(And in general I do think we should use names that are fairly common in the literature when possible. Sometimes there's more than one commonly-used name for a merger, like "horse-hoarse merger" and "north-force merger", in which case we can use either or both. I think naming phonemic mergers in terms of IPA symbols is more likely to be confusing than helpful, perhaps unless such a name is actually commonly used. AJD (talk) 04:07, 30 August 2016 (UTC))
Thanks for everyone's thoughtful input. So, going forward: the consensus seems to be that the order of naming protocol is that we go with a common name first, and if there is none we go with names based on Wells's sets second, and if there is none (or if it would still be unclear) we can use IPA names. Doable? My other major concern, aside from consistency, was that anyone could make up a name that is not actually well-sourced, like the fern-fir-fur merger or steer-stir merger which seem to be names that have been originally invented by WP editors. Wolfdog (talk) 11:59, 30 August 2016 (UTC)
@Wolfdog: You're welcome. If you're concerned about made-up names, just add the page to your watchlist and moderate it. Don't worry too much about preventing vandalism or other unwanted edits (if that's what you mean), you can't do much about it. It's Wikipedia after all... Mr KEBAB (talk) 16:46, 30 August 2016 (UTC)

Are there any "official" names for the tire, tower, tar–related changes? I think Geoff Lindsey called it smoothing, but that's a general word for the category of change (reduction of a triphthong to a long monophthong). And it might not be appropriate for the American English version, which probably retains the /r/... — Eru·tuon 01:14, 31 August 2016 (UTC)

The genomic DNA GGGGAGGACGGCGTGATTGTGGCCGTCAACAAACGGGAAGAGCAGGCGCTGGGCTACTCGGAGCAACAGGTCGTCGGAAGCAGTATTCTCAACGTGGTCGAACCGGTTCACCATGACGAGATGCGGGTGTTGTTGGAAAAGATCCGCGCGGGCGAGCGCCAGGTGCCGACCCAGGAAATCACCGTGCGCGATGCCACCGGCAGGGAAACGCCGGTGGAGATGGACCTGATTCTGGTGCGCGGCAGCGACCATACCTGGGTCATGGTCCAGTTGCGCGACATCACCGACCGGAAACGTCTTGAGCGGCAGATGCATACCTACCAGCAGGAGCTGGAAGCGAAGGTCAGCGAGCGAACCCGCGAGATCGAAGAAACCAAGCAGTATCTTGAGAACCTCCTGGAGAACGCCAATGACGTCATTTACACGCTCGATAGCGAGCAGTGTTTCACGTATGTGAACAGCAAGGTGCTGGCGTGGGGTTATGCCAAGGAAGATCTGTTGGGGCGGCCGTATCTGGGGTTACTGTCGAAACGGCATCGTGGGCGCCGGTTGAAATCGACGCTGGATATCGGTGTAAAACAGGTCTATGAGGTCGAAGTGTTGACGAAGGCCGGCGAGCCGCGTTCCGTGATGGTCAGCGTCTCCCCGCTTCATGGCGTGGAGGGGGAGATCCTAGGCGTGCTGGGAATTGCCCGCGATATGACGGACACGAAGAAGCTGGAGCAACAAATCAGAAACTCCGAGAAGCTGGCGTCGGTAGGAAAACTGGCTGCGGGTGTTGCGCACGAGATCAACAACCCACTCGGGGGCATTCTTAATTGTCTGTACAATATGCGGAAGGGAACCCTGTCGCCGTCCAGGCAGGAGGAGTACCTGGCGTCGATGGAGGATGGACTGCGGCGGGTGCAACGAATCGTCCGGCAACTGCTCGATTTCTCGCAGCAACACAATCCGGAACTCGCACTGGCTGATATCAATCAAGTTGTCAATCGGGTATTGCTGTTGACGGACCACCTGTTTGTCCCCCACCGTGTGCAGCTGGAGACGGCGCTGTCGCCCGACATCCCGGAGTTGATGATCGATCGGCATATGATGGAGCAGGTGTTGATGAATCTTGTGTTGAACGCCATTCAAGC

I'm not aware of any, but why do you think that "smoothing" is an inappropriate name for such changes in AmE? I'm not sure if it implies non-rhoticity, but it doesn't look like that. Mr KEBAB (talk) 08:01, 31 August 2016 (UTC)
Well, I was thinking maybe it was a corollary of the monophthongization /ai/ > /aː/ (or something like that) that happens in Southern American English. Perhaps I am wrong. I haven't read anything about the AmE version of the sound change, only what Geoff Lindsey says about SSB smoothing. — Eru·tuon 08:27, 31 August 2016 (UTC)
@Erutuon: No idea if that's the case, but maybe you're right. It'd be good to have sources on that, speculation is fine only as far as talk pages are concerned. Perhaps the Atlas of North American English is the answer? Maybe you or @Wolfdog: could check your local libraries and look through that book? Mr KEBAB (talk) 17:08, 31 August 2016 (UTC)
@Mr KEBAB: Unfortunately, I searched in the online catalog, and my local library doesn't have it. Fortunately Wolfdog found a reference. — Eru·tuon 20:06, 31 August 2016 (UTC)
@Erutuon: Thanks for looking it up. Mr KEBAB (talk) 20:07, 31 August 2016 (UTC)

This one is on a different topic: I think we need to enclose Wells's terminology in the sc template. What do you think? Mr KEBAB (talk) 02:21, 31 August 2016 (UTC)

Do you mean the symbols for lexical sets: writing NORTHFORCE with small caps, but horsehoarse with italics? If so, I agree. — Eru·tuon 07:56, 31 August 2016 (UTC)
Yes. The reason I propose that is that that's what's done in AoE and on many WP pages. It'd be nice to see consistency in that case, and using the normal caps is not a very good option. Mr KEBAB (talk) 08:01, 31 August 2016 (UTC)
I agree that this makes sense too. The ANAE calls the phenomenon that causes the tire-tar merger "/ay/ glide deletion," "/ay/ monophthongization," or "Stage 1 of the Southern Shift." This may not be a perfect merger, by the way, and, actually, it's never explicitly mentioned as a merger in the ANAE as far as I can see, though there is evidence of the tire-tar merger, or something like it not just in Southern American English, but also some Midland American English: "A considerable amount of glide deletion is found just north of the red isogloss [the Southern United States], in Midland cities close to the South. However, in these communities /ay/ glides are deleted only before resonants (nasals and liquids), in time, nine, tire, mile, etc." Erik Thomas, who studies Southern American English, also describes how many Southern speakers "show merger of FIRE with START, resulting in [ɒɚ~ɑɚ~ɒː~ɑː]. This merger is highly stereotyped and, consequently, is most typical of older, working-class, and less educated speakers" and soon after also mentions that the "merger of POWER with START occurs infrequently, mostly among the same groups who merge FIRE with START." Wolfdog (talk) 19:25, 31 August 2016 (UTC)
Great find Wolfdog, thanks! Mr KEBAB (talk) 19:36, 31 August 2016 (UTC)

Could someone explain the poor-pour merger to me?[edit]